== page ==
In Praise of Hawthorn


May is such a beautiful month. Not only have the trees leafed-up in every shade of green imaginable, but the banks along rural Dorset lanes are a riot of colour as our native wildflowers come into bloom. Bluebells, Greater stitchwort, Yellow archangel, Red campion (which is actually pink, not red) Primrose, Cow Parsley, Wild Garlic, and many more. All vie for our attention, putting on a show that is surely worthy of a Chelsea ‘Best in Show’.

And it gets better, for any day now Hawthorn, known also as Whitethorn, May or Haegthorn (meaning hedge thorn) will add a froth of delicate creamy-white blossoms to the mix…

Hawthorn (Crataegus) is one of the mainstays, if not the mainstay, of our native hedgerows. It also copes well on exposed hillsides, where its twisted branches become shaped and angled by the prevailing south westerly winds. Though it can live up to 400 years, Hawthorn never grows very tall. The cut wood has a beautiful orange hue, but is rarely used for making furniture or decorative items as it is considered bad luck to cut it down. It is also bad luck to pick the flowers before the first of May.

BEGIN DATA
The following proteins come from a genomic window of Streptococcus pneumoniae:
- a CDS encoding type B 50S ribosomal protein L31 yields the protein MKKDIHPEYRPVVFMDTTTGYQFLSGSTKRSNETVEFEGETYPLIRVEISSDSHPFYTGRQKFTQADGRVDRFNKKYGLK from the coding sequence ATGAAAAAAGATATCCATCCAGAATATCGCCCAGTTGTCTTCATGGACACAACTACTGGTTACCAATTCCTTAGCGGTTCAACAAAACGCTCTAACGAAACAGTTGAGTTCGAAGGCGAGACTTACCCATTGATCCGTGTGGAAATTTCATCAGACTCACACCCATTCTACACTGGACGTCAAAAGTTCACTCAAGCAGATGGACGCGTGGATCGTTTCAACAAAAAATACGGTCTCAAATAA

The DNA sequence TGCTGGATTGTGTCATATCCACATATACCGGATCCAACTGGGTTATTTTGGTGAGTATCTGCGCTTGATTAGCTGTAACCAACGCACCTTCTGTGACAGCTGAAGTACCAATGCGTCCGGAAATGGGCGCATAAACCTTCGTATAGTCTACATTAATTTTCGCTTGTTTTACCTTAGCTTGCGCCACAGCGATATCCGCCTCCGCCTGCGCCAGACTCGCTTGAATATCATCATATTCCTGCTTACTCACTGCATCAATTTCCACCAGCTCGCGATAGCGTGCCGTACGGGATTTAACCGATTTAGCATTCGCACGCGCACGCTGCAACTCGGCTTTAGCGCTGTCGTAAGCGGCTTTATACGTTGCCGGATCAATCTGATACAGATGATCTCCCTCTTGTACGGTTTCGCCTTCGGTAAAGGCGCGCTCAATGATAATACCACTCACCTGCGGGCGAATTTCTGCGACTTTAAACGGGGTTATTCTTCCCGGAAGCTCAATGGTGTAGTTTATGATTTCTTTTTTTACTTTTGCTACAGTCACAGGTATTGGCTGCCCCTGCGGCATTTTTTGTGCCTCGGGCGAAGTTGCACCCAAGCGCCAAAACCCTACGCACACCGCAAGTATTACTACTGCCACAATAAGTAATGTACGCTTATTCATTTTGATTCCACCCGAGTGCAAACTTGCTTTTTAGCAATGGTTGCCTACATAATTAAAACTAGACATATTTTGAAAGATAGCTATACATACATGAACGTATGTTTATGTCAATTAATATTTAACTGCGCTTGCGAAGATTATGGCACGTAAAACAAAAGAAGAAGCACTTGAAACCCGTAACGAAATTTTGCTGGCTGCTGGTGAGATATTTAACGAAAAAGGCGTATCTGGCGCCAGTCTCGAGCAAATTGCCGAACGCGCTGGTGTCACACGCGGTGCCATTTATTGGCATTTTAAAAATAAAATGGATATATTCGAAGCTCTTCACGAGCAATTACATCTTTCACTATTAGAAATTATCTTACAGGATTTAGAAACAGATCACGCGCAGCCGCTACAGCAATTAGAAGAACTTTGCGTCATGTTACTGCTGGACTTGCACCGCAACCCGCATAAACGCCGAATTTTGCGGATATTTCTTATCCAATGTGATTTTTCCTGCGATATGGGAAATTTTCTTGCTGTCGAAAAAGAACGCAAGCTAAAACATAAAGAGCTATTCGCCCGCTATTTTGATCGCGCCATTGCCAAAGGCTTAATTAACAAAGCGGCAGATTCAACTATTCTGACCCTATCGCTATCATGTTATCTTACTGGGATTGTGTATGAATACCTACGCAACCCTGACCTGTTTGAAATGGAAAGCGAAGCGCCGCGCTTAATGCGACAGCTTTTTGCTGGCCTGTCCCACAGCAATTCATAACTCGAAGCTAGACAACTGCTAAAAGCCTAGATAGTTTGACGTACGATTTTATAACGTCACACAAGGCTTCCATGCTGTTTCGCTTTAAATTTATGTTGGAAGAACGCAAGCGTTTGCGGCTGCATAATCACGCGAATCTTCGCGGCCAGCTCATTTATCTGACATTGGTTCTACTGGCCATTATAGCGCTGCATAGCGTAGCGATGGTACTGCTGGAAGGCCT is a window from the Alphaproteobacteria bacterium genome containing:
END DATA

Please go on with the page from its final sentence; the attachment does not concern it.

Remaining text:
When they first appear, the tiny round pearly buds hang in clusters amongst deeply lobed, pale green leaves, giving the impression of a liberal sprinkling of creamy-white hailstones. But when fully open, the branches and leaves are almost completely obscured by the snowy-white flowers, cascading in waterfalls towards the ground till you feel the branches will surely break under their weight.

Each flower comprises five snowy-white, dish shaped petals, speckled with dark pink-tipped stamens which become darker (almost brown) within 24 hours of the flower opening, and standing proud at the centre of each flower, a pale yellow-green stigma. The individual flowers are exquisite, but easily lost in the sheer mass of blooms that cover the hedge, or tree.

But lest I get carried away by the beauty of Hawthorn, let me tell you she is more than just a pretty face. Nesting birds and small mammals find protection deep inside the thorny hedge, and the berries (haws) provide much needed winter food for blackbirds and thrushes – so long as migrating redwings and fieldfares don’t reach them first! Hawthorn also provides food for over 150 species of insect including bees, so is a valuable addition to a wildlife garden if you have space.

by Brigit Strawbridge
Twitter: @B_Strawbridge


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